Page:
We've all heard of sonic booms, which occur when the shock waves produced by an object traveling faster than the speed of sound accumulate to produce a giant pressure wave, but what about "photonic" booms? Researchers have just shown that indeed, light exhibits the same effect, and they used a camera that records 100,000,000,000 frames per second to show it.
Creating a photonic boom takes a bit of clever physics. We know that nothing can travel faster than light, but light itself can slow down depending on the medium in which it's traveling. To do this, scientists created a narrow tunnel surrounded by plates of silicone rubber and aluminum oxide powder. They then filled the tunnel with the gas from subliminating dry ice and fired a laser down it. When the laser pulses hit the bits of dry ice, it scattered into the plates, which had a higher refractive index, causing it to slow down and waves to accumulate: a photonic Mach cone. You can see the cone below.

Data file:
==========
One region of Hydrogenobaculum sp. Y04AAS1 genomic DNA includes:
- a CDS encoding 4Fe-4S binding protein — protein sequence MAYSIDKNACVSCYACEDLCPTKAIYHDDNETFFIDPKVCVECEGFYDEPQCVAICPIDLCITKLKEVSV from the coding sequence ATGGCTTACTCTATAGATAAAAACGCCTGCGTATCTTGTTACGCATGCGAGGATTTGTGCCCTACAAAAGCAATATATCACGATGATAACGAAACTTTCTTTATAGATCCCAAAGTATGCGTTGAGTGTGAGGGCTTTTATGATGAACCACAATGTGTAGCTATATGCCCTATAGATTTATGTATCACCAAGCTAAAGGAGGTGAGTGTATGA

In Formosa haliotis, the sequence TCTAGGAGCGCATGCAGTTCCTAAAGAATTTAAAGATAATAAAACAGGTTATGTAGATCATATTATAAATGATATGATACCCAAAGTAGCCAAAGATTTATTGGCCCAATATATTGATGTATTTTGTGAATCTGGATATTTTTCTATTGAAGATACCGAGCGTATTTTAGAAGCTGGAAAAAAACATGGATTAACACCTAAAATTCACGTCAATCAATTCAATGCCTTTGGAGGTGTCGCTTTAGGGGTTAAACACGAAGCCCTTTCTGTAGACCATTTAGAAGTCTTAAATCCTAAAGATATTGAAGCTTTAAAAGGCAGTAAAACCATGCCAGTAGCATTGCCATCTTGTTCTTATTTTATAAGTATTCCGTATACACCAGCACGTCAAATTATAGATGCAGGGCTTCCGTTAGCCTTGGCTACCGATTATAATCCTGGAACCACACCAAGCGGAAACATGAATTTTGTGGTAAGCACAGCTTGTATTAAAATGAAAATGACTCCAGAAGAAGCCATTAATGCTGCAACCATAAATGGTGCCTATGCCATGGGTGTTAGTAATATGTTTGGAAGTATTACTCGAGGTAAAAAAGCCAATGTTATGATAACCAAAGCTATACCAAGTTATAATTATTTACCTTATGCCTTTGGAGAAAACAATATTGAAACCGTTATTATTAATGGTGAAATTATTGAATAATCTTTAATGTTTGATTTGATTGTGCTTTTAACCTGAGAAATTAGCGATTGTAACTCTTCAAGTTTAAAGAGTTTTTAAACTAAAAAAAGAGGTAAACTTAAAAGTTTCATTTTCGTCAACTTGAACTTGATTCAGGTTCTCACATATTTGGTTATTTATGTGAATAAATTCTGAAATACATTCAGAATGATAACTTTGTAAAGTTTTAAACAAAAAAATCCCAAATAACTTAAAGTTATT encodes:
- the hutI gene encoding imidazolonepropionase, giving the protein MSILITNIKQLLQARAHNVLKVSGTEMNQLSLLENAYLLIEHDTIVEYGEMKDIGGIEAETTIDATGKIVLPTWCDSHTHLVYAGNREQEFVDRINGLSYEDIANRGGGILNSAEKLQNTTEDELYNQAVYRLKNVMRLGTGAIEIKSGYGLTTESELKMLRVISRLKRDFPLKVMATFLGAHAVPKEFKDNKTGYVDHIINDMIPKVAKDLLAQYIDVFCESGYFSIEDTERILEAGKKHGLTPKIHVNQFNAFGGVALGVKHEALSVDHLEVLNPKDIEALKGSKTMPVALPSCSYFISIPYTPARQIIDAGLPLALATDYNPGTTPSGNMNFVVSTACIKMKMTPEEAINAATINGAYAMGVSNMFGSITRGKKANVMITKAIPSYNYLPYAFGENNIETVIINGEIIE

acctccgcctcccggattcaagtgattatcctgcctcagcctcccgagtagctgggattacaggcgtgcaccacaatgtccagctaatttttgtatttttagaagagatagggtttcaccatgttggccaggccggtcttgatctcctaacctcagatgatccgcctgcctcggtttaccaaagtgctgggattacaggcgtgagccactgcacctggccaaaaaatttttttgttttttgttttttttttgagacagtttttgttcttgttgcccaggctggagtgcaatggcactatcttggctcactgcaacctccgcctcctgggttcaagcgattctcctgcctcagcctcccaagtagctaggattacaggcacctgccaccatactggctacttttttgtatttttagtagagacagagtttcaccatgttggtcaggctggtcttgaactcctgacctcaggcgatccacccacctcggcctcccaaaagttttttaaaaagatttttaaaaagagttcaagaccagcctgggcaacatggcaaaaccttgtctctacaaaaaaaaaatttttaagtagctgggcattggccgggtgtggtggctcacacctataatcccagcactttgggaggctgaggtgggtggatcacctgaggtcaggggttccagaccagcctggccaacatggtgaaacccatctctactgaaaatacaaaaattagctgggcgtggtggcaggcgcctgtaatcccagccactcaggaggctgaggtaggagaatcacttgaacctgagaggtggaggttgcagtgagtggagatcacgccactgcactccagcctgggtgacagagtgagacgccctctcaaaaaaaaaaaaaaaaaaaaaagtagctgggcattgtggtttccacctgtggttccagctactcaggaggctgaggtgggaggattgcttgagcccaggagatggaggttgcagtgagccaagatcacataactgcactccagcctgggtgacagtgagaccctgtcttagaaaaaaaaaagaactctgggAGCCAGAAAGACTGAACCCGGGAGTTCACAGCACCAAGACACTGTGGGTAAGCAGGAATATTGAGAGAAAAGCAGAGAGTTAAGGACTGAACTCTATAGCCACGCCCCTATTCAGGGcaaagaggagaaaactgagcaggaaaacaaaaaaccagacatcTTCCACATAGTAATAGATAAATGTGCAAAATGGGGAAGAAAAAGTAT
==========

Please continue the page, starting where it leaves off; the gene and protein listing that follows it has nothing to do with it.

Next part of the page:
Beyond this experiment, researchers are particularly excited about this imaging technique (called a "streak camera") as it applies to biomedical research. So fast is the camera that it can capture the firing of neurons, allowing researchers to potentially visualize neural networks in realtime, opening a new frontier of brain research.
Images via Science Advances, used under Creative Commons.